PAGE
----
DHAKA: Bangladesh has been scrambling to save its endangered languages with new school books for indigenous communities, but the groups say too few of them are included in the program as authorities struggle to find appropriate teachers.
Most people in Bengali-majority Bangladesh, which has a population of more than 167 million, speak Bangla, the official language, as their first tongue. But there are also 39 ethnic Indigenous groups in the country, with an estimated population of 4 million, who have distinct cultures and languages.
According to a 2019 survey by the International Mother Language Institute, 14 of these Indigenous languages are about to disappear.
The government in 2017 launched textbooks for five of the biggest groups — Chakma, Marma, Tripura, Garo and Sadri — to teach students in the first three classes of primary school in the mother tongues. The initiative was welcomed by indigenous communities, but they fear it is too little to stop their languages from dying.
“The government has to date only launched textbooks for five ethnic groups. What will happen to the other languages?” rights activist Sanjeev Drang, who also serves as secretary-general of the Bangladesh Indigenous People’s Forum, told Arab News earlier this week.
“If immediate initiatives are not taken by the authorities, many of the other languages will also disappear from the country.”
Authorities say they have been struggling to find teachers who both speak and write in indigenous languages as, in most of these communities, users are no longer familiar with their writing systems. To introduce textbooks in five of them, the National Curriculum and Textbook Board had sought the help of linguists to restore their respective alphabets.
“We are facing a challenge in providing lessons through these ethnic mother languages because we don’t have enough trained teachers. Some of the teachers from the ethnic groups can only speak in their languages, but they don’t know how to write in them, which is a challenge we have to overcome,” Prof. Dr. A. K. M. Riajul Hasan from the curriculum board’s primary education section told Arab News.
He said the board has been trying to identify the shortcomings in the introduction of the first five languages, but the process has been stalled by the pandemic and school closures.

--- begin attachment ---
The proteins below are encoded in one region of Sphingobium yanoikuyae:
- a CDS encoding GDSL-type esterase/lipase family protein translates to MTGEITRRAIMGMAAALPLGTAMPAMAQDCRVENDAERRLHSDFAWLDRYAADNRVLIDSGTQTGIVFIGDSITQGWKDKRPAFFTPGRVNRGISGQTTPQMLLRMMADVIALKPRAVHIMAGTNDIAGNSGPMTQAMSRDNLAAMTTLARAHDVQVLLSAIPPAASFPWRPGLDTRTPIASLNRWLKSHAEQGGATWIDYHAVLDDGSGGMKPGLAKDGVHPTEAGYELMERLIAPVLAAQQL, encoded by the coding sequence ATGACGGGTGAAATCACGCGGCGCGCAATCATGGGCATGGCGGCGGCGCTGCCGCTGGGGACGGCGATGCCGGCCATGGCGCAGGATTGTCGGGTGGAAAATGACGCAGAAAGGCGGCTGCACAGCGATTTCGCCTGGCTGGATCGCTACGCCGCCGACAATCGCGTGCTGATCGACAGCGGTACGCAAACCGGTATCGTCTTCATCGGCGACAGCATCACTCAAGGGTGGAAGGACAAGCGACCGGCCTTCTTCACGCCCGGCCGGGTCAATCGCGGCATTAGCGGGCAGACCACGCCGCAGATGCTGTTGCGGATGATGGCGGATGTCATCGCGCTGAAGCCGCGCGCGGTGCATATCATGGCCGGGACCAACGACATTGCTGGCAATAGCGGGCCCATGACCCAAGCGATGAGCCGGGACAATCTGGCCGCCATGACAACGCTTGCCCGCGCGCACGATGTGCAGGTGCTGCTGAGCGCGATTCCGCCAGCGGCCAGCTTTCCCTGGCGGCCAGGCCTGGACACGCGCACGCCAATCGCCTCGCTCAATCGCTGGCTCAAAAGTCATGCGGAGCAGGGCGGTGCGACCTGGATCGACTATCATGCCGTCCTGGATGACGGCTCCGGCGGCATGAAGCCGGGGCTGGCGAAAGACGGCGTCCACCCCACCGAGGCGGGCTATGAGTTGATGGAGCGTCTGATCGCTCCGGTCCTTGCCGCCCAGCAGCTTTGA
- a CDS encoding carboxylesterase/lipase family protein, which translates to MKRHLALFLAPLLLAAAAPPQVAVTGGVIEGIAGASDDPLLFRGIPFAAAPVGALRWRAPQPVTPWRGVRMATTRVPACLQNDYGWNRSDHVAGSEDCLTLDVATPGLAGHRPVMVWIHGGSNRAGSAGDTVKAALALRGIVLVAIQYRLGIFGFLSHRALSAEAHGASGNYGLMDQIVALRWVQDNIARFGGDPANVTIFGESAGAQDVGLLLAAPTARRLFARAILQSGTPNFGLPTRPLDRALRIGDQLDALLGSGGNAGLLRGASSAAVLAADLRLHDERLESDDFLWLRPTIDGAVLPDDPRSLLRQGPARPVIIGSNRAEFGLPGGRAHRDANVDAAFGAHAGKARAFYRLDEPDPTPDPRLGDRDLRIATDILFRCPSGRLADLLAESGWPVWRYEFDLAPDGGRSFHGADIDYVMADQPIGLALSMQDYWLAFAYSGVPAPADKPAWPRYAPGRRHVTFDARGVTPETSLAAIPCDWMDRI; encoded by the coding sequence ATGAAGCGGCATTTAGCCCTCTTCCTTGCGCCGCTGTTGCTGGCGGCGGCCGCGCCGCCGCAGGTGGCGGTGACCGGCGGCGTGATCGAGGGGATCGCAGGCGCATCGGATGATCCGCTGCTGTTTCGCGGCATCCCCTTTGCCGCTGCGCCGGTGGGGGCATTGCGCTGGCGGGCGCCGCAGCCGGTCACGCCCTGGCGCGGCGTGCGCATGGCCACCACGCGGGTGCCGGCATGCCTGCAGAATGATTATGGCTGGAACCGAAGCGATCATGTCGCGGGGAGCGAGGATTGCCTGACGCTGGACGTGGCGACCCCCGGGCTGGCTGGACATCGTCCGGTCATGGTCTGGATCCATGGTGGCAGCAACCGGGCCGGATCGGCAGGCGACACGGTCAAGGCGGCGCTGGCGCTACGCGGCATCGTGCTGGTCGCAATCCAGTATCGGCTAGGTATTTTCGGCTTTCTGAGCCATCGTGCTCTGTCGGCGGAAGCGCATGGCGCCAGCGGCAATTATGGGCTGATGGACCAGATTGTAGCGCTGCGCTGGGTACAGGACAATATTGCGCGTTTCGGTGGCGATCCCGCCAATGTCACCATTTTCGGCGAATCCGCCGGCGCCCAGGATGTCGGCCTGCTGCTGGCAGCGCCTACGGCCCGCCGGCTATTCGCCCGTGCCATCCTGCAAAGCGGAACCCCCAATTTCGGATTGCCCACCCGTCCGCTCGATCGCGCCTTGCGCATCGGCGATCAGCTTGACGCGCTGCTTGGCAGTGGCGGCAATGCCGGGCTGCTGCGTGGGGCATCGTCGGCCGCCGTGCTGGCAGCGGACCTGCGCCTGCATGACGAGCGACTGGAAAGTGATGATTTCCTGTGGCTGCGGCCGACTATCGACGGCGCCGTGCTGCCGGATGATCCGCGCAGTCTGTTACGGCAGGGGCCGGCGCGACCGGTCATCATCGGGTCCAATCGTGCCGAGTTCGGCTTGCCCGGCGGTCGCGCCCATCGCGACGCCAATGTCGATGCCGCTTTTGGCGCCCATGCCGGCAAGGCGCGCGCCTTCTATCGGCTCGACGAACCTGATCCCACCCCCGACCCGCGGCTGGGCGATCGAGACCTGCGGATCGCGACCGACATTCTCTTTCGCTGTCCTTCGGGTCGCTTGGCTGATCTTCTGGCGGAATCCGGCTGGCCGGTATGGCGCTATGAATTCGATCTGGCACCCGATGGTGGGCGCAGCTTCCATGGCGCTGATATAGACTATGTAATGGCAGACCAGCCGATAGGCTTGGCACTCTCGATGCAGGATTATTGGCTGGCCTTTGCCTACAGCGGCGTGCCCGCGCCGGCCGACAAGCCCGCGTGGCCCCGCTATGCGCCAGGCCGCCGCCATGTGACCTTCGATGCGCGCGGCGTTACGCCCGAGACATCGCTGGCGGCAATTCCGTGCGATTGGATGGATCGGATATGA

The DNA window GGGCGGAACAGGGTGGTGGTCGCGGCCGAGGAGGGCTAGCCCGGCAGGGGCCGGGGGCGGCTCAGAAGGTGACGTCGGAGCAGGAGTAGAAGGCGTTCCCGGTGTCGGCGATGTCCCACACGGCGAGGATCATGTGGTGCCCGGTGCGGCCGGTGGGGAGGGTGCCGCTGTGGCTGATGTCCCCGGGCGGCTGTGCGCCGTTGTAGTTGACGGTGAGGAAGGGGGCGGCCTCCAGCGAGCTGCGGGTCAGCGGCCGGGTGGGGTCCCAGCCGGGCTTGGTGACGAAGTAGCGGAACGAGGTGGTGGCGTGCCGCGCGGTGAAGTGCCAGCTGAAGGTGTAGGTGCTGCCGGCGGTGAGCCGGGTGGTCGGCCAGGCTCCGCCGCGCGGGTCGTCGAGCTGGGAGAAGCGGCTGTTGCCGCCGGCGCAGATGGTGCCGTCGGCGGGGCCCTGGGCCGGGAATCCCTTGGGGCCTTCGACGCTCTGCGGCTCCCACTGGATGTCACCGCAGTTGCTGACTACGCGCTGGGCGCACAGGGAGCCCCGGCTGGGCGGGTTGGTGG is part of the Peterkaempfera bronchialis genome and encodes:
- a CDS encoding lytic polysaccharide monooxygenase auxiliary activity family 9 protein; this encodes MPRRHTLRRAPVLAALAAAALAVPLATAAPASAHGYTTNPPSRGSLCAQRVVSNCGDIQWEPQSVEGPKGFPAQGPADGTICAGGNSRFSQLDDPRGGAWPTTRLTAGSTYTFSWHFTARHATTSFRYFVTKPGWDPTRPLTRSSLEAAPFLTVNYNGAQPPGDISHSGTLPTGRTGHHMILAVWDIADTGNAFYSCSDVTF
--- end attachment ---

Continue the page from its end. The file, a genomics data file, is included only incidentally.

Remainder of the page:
“Once we complete this research, the initiative will be gradually expanded for other ethnic languages also,” he said.
The country’s Department of Primary Education is planning to train more instructors for Indigenous schools, but its training director, Uttam Kumar Das, said it may only start next year, together with a planned rehaul of the country’s curriculum scheduled for the school year 2023.
Representatives of the groups whose children have already started classes in their mother tongues say it makes a great difference.
Rony Chakma, a resident of Rangamati, a predominantly Chakma town in the Chittagong Hill Tracts in southeastern Bangladesh, said the use of his native language has been decreasing as people do not use it in their professional lives. With official tuition, children could internalize it better.
“It’s always nice if our children learn the letters of our own languages,” he said.
For Nelson Marma from Bandarban, a predominantly Marma community, learning his language at school had been “like a dream,” which he is glad is now coming true for the younger generation.
“The use of mother languages has been decreasing day by day,” he said. “With this initiative, our languages will be now saved from extinction.”
But the initiative needs to be expanded as soon as possible to save other indigenous tongues.
“Many people from these ethnic groups are about to forget their mother languages,” Dr. Sourav Sikdar, a renowned linguistics professor at the University of Dhaka, told Arab News. “We need to take immediate steps to preserve the other languages also.”
He said the five-language school programs already introduced were crafted in a way that not only introduced to Indigenous children their writing systems but also embedded them in their native cultural contexts, with illustrations specifically designed for them.
“The students receive a ‘cultural translation’ through which they come to know their traditions and cultures in their own languages,” Sikdar said. “We just need to strengthen the focus and replicate the initiative for other languages also.”